In this post, I will talk about a particular type of randomized algorithm called Reservoir sampling.
(pic from this page)
The task is to uniformly at random pick ‘k’ elements from a set of ‘n’ elements, where k <<< n ( k is much smaller than n) and n is so large that all the elements does not fit in memory. Here 'n' elements could be all the queries in Google search or all web pages on the internet etc. Note: This is a kind of sampling where we do sampling “without replacement” i.e. each item is only selected once from the set.
Let’s just re-fresh our Probability fundamentals
a) Probability that out of `N` elements an item is selected in ‘k’ tries (Without replacement):
P(selected) = 1 – P(not selected in k tries)
= 1 - ( (n-1)/N * (n-1)/(n-2) ... ) = n/N
b) With replacement P(selected)
P(selected) = 1 - ((N-1)/N) ^ n
Suppose, there is an infinite stream of elements and your task is to select an element from the stream and put them in a reservoir of size k. The constraint is that the probability of selecting each element in the reservoir (of size k) is equal which is equal to = k/total_size_set. Just note this is selecting an item without replacement, which means if one item is selected from the entire set, it is not replaced in the set again, (hence, cannot be re-selected.)
Case I: When the data fits in the memory.
This is an easy case when all the ‘N’ elements fits in the memory. The task to pick ‘k’ elements with equal probability can be defined as :-
- Generate a random number between 1 to N, and pick the element at that position and replace it with the last element in the set
- To pick the second element, generate a random number between 1 to (N-1) and pick the element at that position and replaced it with the 2nd from the last element.
- Do this process total ‘k’ times.
- In the end, the last k elements in the set are selected with equal probability.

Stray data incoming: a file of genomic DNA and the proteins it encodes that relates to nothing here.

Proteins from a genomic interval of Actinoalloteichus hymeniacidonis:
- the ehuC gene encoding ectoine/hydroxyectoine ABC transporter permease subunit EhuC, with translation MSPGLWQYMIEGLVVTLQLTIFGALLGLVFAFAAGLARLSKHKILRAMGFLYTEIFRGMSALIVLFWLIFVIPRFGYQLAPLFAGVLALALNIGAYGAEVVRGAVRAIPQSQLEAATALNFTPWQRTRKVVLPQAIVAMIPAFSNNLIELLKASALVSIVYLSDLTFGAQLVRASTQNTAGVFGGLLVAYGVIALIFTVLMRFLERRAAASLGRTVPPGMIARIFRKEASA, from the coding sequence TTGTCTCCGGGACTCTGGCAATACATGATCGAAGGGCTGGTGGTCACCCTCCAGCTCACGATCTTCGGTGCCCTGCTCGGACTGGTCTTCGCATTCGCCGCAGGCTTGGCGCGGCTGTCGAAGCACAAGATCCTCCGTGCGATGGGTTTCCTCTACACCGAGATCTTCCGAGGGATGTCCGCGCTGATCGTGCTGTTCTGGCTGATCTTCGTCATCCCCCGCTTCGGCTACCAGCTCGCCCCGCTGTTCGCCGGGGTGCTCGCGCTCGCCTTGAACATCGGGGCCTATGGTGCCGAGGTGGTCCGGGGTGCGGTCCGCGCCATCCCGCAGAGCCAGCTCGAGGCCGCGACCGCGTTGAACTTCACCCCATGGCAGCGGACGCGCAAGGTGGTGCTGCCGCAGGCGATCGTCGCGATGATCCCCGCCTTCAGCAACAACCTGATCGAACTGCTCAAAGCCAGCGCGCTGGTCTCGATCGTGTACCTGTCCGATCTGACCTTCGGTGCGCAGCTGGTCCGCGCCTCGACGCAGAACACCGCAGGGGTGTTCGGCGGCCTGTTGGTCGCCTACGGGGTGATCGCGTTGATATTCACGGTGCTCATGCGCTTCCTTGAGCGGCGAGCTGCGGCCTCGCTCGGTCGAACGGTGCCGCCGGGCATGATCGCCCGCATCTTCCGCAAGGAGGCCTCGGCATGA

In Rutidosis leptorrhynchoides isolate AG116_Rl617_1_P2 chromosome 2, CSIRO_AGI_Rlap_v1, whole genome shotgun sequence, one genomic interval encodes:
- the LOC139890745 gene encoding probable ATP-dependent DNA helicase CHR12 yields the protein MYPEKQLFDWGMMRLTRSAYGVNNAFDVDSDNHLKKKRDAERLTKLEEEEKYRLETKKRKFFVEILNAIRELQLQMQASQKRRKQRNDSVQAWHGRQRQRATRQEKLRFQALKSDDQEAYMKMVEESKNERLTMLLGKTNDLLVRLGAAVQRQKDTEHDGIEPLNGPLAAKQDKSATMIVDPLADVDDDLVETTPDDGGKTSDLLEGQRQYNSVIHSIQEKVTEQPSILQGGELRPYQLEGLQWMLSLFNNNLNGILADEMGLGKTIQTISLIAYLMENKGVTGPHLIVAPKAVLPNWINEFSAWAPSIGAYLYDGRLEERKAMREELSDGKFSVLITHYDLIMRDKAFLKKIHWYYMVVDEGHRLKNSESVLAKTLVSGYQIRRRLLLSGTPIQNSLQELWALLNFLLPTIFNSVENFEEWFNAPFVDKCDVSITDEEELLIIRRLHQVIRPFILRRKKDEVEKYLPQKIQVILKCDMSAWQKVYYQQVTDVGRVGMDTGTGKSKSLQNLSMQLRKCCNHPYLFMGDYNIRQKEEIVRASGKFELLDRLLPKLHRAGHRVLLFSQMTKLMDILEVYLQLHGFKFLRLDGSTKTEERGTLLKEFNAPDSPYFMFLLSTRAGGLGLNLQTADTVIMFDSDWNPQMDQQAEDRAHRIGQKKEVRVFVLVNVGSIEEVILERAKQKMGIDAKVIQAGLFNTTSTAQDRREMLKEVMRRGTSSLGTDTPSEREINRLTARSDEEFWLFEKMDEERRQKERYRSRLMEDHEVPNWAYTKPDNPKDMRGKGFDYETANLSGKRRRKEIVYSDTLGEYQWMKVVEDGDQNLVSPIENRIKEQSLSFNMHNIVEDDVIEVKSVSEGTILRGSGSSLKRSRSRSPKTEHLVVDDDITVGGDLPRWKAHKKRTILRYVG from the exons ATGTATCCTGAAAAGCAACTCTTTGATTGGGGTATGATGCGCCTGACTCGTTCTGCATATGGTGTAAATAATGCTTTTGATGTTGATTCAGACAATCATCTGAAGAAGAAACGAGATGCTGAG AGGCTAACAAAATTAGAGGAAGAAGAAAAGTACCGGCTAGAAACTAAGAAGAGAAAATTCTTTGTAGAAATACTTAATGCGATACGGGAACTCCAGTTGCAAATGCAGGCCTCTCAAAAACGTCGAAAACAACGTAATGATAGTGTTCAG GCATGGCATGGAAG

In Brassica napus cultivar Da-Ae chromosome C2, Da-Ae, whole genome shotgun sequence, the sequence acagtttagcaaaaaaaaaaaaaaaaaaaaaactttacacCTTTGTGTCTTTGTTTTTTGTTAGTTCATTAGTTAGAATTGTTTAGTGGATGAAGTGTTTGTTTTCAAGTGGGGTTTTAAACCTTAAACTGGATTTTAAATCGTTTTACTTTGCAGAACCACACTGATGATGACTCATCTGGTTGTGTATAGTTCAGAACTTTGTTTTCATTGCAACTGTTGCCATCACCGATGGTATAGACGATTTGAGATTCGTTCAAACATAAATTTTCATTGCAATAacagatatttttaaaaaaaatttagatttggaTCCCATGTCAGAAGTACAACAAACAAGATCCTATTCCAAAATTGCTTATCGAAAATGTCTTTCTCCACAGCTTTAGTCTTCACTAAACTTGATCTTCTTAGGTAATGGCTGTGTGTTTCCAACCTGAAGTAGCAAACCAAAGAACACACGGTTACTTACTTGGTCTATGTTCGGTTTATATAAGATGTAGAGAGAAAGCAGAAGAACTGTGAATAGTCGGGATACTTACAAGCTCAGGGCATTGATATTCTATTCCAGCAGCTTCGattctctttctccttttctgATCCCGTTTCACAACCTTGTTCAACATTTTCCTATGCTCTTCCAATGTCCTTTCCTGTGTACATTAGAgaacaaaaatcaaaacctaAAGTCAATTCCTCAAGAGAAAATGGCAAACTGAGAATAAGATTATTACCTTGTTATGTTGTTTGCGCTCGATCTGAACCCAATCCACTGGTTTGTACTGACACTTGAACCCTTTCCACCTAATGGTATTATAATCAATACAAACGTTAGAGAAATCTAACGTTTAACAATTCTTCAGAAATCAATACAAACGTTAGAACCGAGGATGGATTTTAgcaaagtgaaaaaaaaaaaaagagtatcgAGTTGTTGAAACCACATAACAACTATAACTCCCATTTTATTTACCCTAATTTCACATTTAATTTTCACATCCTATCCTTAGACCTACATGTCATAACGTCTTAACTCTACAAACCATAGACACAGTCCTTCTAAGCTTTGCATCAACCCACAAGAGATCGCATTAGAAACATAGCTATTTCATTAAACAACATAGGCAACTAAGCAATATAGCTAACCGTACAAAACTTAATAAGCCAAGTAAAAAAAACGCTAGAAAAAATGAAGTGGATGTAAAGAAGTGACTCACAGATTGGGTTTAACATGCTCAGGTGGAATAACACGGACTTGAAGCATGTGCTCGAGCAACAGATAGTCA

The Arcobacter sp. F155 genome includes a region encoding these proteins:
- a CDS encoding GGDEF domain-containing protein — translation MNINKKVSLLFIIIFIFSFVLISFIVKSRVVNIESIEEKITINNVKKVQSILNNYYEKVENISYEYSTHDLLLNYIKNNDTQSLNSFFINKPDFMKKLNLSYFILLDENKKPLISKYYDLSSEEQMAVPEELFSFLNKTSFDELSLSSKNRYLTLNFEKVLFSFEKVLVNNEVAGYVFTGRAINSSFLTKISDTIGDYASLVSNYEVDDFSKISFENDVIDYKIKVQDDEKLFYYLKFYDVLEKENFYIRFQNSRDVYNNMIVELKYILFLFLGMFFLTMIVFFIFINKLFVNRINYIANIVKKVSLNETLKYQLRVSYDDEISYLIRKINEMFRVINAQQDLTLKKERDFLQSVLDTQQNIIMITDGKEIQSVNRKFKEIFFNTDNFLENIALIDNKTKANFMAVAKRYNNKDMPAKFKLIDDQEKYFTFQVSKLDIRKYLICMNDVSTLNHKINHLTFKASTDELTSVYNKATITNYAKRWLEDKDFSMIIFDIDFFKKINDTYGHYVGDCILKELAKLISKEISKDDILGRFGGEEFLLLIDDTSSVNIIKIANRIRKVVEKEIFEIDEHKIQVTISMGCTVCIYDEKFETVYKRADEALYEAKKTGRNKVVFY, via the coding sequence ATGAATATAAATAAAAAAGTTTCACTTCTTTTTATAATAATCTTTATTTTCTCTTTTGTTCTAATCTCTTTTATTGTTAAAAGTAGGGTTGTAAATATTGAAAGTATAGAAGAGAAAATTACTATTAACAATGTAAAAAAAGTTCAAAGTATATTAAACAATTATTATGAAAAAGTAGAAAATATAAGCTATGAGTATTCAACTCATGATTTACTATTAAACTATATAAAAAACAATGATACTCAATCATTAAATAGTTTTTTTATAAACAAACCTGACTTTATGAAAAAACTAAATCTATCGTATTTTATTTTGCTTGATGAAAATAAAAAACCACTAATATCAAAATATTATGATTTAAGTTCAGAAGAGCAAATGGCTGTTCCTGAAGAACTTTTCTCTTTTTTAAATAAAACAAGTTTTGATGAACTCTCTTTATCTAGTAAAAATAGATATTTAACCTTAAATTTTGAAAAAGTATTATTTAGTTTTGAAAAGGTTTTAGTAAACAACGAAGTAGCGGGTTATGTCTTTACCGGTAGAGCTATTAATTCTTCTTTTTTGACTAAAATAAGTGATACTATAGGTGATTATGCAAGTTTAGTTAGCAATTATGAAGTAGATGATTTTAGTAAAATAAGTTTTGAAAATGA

Astute readers can related Case I with Fisher Yates shuffle algorithm
Case II: When all the ‘N’ elements doesn’t fit in memory and its an infinite stream of numbers.
The algorithm to achieve this is explained below: ( Assume k to be the size of reservoir and ith be any iteration.)
- If i is less than k, then the task is easy. Just take the current i-th element from the stream and place it in the empty position in the reservoir. At this point, all ‘k; elements in the set have an equal probability of being in the reservoir which is 1. (=k/k).
- Now, when i is greater than k. This is when it gets tricky. Since, there already are k elements in the reservoir, the question is whether or not to select this new element in the i-th iteration. The idea is to select this new element in the i-th iteration with a probability of k/i and replace it with any of the existing element in the reservoir with equal probability.
One can easily tell that the i-th element in the stream is selected by a probability of k/i. The question arises: What is the probability of selection for all the other k-1 elements in the set. The answer is again k/i. Interested readers can read on to below the proof.
I will show by Induction that the probability of the remaining elements selected in the reservoir is also k/i.
- Let’s assume that at the end of iteration (i-1), the probability that the k-elements in reservoir survives is k/(i-1). This is because we want to select k elements from a set of i-1 elements with equal probability ( coming from point a of this blog post).
- Now, at the i-th iteration, the new element in the stream is selected with a probability of k/i. This new element is replaced with any element from the reservoir.
- So, the probability that any element of the set is replaced is probability of selecting the i-th element and probability of selecting any of the one element from the reservoir of size k. This is nothing but the product of two probabilities =
= (k/i) * (1/k) = 1/i
- Thus, the probability that an element is replaced is 1/i and the probability that it survives is: .
= 1 - 1/i = (i-1)/i
- Thus, at the end of i-th iteration, probability that an elements exists (or is selected in the reservoir) is probability that it survives in the (i-1) iteration and it survives in the i-th iteration. This equals to (k/(i-1)) * ((i-1)/i) = k/i. (The first term coming induction and the second from the bullet point above.)
- Hence, proved that the probability that any item in the reservoir of size ‘k’ to be uniformly selected after i-th iteration is :-
P(selected) = k/i
References of this post;
a) Simple random sample : http://en.wikipedia.org/wiki/Simple_random_sample
b) Pic : http://www.cloudtm.eu/downloads/workload-analyzer-prototype#XMaldonadoMFLMR11
I will talk about the advanced topic of Weighted reservoir sampling and Distributed sampling sometime in the future. I have attached the links about them below:
- Weighted Reservior Sampling http://gregable.com/2007/10/reservoir-sampling.html
- Distributed Sampling http://blogs.msdn.com/b/spt/archive/2008/02/05/reservoir-sampling.aspx